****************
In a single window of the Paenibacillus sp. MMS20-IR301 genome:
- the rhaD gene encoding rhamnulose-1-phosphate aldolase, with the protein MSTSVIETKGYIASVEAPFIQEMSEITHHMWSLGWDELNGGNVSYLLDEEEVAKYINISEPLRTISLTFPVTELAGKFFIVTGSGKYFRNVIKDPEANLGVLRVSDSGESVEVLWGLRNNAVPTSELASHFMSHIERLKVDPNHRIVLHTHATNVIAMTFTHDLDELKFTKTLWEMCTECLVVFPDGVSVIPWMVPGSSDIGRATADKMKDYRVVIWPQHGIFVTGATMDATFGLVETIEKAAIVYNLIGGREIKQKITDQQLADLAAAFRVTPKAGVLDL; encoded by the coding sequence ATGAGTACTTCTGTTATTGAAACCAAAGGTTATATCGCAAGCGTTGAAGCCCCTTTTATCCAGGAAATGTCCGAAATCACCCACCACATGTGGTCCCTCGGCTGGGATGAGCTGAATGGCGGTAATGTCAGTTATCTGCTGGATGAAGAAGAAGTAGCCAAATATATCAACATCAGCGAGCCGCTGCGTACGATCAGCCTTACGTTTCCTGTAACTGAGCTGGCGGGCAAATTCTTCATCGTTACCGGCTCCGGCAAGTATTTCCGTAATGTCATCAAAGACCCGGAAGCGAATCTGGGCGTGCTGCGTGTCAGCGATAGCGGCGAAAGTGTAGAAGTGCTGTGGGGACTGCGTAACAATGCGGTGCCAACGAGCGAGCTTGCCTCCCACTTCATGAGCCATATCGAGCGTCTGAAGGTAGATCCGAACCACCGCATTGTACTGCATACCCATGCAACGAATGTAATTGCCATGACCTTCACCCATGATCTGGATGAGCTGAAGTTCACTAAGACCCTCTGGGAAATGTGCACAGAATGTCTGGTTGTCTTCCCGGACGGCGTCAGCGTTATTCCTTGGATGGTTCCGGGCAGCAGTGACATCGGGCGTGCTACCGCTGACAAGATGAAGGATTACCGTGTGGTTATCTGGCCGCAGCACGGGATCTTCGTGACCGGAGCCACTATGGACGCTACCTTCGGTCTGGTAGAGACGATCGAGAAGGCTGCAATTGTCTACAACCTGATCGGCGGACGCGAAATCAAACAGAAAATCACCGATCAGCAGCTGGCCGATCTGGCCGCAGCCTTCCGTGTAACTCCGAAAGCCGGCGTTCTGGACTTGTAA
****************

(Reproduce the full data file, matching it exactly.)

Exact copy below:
In a single window of the Paenibacillus sp. MMS20-IR301 genome:
- the rhaD gene encoding rhamnulose-1-phosphate aldolase, with the protein MSTSVIETKGYIASVEAPFIQEMSEITHHMWSLGWDELNGGNVSYLLDEEEVAKYINISEPLRTISLTFPVTELAGKFFIVTGSGKYFRNVIKDPEANLGVLRVSDSGESVEVLWGLRNNAVPTSELASHFMSHIERLKVDPNHRIVLHTHATNVIAMTFTHDLDELKFTKTLWEMCTECLVVFPDGVSVIPWMVPGSSDIGRATADKMKDYRVVIWPQHGIFVTGATMDATFGLVETIEKAAIVYNLIGGREIKQKITDQQLADLAAAFRVTPKAGVLDL; encoded by the coding sequence ATGAGTACTTCTGTTATTGAAACCAAAGGTTATATCGCAAGCGTTGAAGCCCCTTTTATCCAGGAAATGTCCGAAATCACCCACCACATGTGGTCCCTCGGCTGGGATGAGCTGAATGGCGGTAATGTCAGTTATCTGCTGGATGAAGAAGAAGTAGCCAAATATATCAACATCAGCGAGCCGCTGCGTACGATCAGCCTTACGTTTCCTGTAACTGAGCTGGCGGGCAAATTCTTCATCGTTACCGGCTCCGGCAAGTATTTCCGTAATGTCATCAAAGACCCGGAAGCGAATCTGGGCGTGCTGCGTGTCAGCGATAGCGGCGAAAGTGTAGAAGTGCTGTGGGGACTGCGTAACAATGCGGTGCCAACGAGCGAGCTTGCCTCCCACTTCATGAGCCATATCGAGCGTCTGAAGGTAGATCCGAACCACCGCATTGTACTGCATACCCATGCAACGAATGTAATTGCCATGACCTTCACCCATGATCTGGATGAGCTGAAGTTCACTAAGACCCTCTGGGAAATGTGCACAGAATGTCTGGTTGTCTTCCCGGACGGCGTCAGCGTTATTCCTTGGATGGTTCCGGGCAGCAGTGACATCGGGCGTGCTACCGCTGACAAGATGAAGGATTACCGTGTGGTTATCTGGCCGCAGCACGGGATCTTCGTGACCGGAGCCACTATGGACGCTACCTTCGGTCTGGTAGAGACGATCGAGAAGGCTGCAATTGTCTACAACCTGATCGGCGGACGCGAAATCAAACAGAAAATCACCGATCAGCAGCTGGCCGATCTGGCCGCAGCCTTCCGTGTAACTCCGAAAGCCGGCGTTCTGGACTTGTAA